Björn Kramer, Expert Offshore Lifting Equipment
Alexander Heitmann, Head of the Offshore Wind Energy Department
TÜV SÜD Industrie Service GmbH
Men and materials must be lifted about 90m to access wind turbine nacelles during installations, maintenance, and servicing. Offshore turbines are equipped with modern service lifts and lifting equipment to transfer loads from base to nacelle. However, working conditions at sea involve particular risks which are particularly critical for components and occupational safety. For example, extremely heavy loads must often be transported safely from the service boat to the nacelle. Workers must be able to safely lift and transport heavy equipment from a boat rocking in high waves, when loads are swinging from a crane, and when the entire tower is oscillating in the wind.
Swinging in the wind
Under these conditions, impact and crush hazards are an ever-present risk. Given this, any measures that optimize the transport process and promote occupational safety can simultaneously reduce the time taken for maintenance and repair work. Because of the favorable wind conditions offshore and the high yields from these multi-megawatt turbines, long periods of downtime involve far higher financial losses than for onshore turbines.
In addition, maintenance and repair costs are relatively high. According to the German Wind Energy Association, service and maintenance account for around one-quarter of the total operating costs of offshore wind turbines, compared to a low single-digit percentage for their onshore equivalents. Optimized and efficient transport processes at the turbine can help reduce these costs by significantly speeding up maintenance and repair processes.
A further aspect is that service boats can be used more efficiently and teams can arrive on-site faster. This is an important consideration because offshore wind farms cannot always be accessed safely. In adverse weather conditions, the time frames for completing repairs are often short. In the study dena-Netzstudie II, the German Energy Agency (dena) quotes a figure of 65% in reference to accessibility by boat for a coastal site in Denmark. This figure may be considerably lower for sites further out to sea.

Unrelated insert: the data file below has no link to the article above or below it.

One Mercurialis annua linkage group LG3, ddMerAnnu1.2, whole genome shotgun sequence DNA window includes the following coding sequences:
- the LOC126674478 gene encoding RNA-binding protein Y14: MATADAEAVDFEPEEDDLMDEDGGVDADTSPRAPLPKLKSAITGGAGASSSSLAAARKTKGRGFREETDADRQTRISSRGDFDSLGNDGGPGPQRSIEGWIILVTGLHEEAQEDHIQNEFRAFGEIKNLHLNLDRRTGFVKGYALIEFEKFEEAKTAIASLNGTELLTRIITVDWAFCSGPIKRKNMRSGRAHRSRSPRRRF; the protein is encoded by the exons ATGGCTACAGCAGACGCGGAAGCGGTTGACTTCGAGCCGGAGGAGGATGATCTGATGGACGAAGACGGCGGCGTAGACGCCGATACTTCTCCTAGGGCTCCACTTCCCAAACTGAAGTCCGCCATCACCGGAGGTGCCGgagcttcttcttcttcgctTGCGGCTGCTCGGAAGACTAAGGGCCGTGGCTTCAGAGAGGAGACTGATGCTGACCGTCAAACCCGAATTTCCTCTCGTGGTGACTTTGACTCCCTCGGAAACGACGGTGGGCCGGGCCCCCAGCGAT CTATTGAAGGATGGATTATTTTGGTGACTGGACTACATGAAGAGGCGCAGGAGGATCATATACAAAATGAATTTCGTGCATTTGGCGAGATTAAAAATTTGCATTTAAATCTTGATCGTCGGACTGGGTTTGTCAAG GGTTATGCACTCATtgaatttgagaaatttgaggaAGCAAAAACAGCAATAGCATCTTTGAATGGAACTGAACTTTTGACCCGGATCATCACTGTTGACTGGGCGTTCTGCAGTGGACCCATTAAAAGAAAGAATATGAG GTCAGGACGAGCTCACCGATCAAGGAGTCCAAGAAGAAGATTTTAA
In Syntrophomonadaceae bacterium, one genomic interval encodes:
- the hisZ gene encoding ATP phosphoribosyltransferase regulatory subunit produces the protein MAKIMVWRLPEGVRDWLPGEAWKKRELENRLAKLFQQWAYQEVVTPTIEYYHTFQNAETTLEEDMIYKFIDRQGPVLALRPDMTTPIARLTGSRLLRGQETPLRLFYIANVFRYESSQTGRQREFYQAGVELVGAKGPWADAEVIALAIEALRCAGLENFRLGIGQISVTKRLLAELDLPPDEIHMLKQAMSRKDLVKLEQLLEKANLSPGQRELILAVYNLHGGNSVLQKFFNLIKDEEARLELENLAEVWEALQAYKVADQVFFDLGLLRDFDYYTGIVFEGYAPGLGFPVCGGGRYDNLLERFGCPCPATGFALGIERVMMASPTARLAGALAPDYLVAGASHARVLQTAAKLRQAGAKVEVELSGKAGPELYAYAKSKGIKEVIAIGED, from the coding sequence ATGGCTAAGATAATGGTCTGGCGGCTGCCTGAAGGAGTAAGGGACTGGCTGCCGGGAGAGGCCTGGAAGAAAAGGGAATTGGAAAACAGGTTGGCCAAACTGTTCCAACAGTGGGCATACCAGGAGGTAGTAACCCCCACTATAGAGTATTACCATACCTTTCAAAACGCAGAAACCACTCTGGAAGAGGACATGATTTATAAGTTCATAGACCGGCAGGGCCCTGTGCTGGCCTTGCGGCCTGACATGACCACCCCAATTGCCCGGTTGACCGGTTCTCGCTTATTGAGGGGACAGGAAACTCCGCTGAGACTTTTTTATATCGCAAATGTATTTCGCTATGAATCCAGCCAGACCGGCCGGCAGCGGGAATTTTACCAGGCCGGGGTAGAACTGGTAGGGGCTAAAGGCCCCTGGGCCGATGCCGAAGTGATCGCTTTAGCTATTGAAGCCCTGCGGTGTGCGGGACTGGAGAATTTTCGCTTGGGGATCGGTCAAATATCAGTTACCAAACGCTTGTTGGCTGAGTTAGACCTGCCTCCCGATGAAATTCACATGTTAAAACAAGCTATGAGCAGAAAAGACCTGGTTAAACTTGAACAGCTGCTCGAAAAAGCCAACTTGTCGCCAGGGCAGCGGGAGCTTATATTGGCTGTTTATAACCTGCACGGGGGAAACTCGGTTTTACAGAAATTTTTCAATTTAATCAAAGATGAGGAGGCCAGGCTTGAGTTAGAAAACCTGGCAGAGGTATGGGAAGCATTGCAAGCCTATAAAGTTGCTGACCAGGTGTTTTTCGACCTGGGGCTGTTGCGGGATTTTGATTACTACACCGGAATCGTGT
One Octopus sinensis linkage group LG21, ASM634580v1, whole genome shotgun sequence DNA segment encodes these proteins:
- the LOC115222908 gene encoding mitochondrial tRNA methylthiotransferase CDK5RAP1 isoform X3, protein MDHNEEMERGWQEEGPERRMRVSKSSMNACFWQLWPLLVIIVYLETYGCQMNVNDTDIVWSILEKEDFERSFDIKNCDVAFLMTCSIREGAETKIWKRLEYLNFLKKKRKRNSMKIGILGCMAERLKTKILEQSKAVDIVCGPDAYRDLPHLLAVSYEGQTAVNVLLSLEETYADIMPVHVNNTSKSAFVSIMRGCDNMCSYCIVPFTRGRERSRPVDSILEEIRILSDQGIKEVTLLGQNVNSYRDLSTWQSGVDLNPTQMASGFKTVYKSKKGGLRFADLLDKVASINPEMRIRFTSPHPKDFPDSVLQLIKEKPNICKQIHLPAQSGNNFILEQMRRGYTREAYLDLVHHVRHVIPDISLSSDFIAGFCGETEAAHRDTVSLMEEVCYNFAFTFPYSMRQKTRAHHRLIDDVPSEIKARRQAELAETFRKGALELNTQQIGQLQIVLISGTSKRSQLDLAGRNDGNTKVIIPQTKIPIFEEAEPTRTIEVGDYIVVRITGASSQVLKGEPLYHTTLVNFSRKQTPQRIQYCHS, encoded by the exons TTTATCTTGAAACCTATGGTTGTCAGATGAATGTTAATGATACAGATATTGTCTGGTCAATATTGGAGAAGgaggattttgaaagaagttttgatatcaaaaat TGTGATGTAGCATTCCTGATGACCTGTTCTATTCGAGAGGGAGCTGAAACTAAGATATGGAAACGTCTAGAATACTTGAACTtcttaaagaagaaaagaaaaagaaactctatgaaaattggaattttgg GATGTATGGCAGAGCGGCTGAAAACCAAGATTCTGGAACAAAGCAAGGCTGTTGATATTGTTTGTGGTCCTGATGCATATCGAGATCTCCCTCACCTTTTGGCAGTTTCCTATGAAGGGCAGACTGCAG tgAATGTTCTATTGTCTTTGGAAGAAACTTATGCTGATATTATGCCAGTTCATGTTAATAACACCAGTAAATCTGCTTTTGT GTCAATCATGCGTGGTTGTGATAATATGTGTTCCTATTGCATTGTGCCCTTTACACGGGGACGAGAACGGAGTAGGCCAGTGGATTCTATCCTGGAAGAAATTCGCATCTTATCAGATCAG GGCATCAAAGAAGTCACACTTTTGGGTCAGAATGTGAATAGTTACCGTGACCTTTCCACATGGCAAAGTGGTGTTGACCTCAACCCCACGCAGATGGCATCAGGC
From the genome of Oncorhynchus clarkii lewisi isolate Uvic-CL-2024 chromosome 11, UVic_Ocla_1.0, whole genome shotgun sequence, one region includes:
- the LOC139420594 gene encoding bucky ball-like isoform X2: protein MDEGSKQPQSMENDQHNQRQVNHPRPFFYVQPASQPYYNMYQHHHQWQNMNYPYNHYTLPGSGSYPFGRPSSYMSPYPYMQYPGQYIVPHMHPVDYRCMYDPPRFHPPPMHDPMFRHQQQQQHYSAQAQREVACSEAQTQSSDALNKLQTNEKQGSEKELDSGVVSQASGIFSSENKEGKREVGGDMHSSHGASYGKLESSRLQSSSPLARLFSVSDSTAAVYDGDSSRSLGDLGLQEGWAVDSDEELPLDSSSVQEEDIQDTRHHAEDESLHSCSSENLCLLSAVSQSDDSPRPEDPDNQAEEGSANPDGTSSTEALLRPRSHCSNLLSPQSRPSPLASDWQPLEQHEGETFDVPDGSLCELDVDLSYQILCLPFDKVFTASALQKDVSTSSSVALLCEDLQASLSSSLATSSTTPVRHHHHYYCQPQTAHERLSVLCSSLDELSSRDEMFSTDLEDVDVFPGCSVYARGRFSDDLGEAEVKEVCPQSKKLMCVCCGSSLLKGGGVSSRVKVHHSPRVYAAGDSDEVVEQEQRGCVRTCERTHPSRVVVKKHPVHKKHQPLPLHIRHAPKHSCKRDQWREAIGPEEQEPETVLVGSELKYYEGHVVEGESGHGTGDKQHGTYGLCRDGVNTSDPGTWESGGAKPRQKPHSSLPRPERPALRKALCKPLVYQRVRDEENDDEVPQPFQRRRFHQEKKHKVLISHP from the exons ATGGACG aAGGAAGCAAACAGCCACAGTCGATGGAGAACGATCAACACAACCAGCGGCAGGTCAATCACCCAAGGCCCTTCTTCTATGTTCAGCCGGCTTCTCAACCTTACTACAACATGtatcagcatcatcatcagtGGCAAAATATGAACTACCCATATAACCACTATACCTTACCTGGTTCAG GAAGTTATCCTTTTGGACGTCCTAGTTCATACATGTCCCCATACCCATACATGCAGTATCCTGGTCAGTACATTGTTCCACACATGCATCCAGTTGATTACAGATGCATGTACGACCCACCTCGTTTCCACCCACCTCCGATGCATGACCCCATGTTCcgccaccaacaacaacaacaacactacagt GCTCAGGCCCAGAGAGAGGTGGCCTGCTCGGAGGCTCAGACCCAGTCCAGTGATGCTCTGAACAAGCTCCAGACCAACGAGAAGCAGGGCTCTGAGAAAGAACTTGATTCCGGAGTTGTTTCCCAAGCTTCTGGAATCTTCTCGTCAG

Time is money is energy yield
There is room to improve safety levels. The installed lifting equipment, service lifts, and ladders are all in line with state-of-the-art technology and present no dangers. However, experience in practice has shown that at the planning stage, insufficient attention is often paid to the differences in conditions at offshore turbines compared to the onshore sector. For example, offshore lift systems involve greater potential hazards than their onshore equivalents. Their long trailing cables do not hang vertically, but follow the oscillations of the tower. If these cables become caught on components, the safe operation of the lift may be endangered.
Because offshore wind technology is a relatively new industry, safety-relevant considerations such as these have only emerged as operation of the first turbines has progressed. It has become clear that the aim must be to establish a continuous, smooth transport chain from boat to nacelle right from the planning phase.
Experience into planning
Although manufacturers, suppliers, operators, and official authorities have incorporated many of these aspects into current planning, all stakeholders are still performing pioneering work. Existing standards must undergo regular review of their suitability for offshore operations, and further development. The mature technology that already has a proven record in the onshore wind energy sector must be adapted and improved for conditions at sea.
Standards applied by the shipbuilding, oil and gas industries are stricter. However, because these standards were designed for far harsher conditions and involve significant levels of additional costs, simply adopting them unchanged would not be a practical solution. Nevertheless, they may form a useful basis from which to develop dedicated standards for offshore wind turbines that address their specific ambient and operating conditions. WPE&D
Filed Under: News, Offshore wind, Safety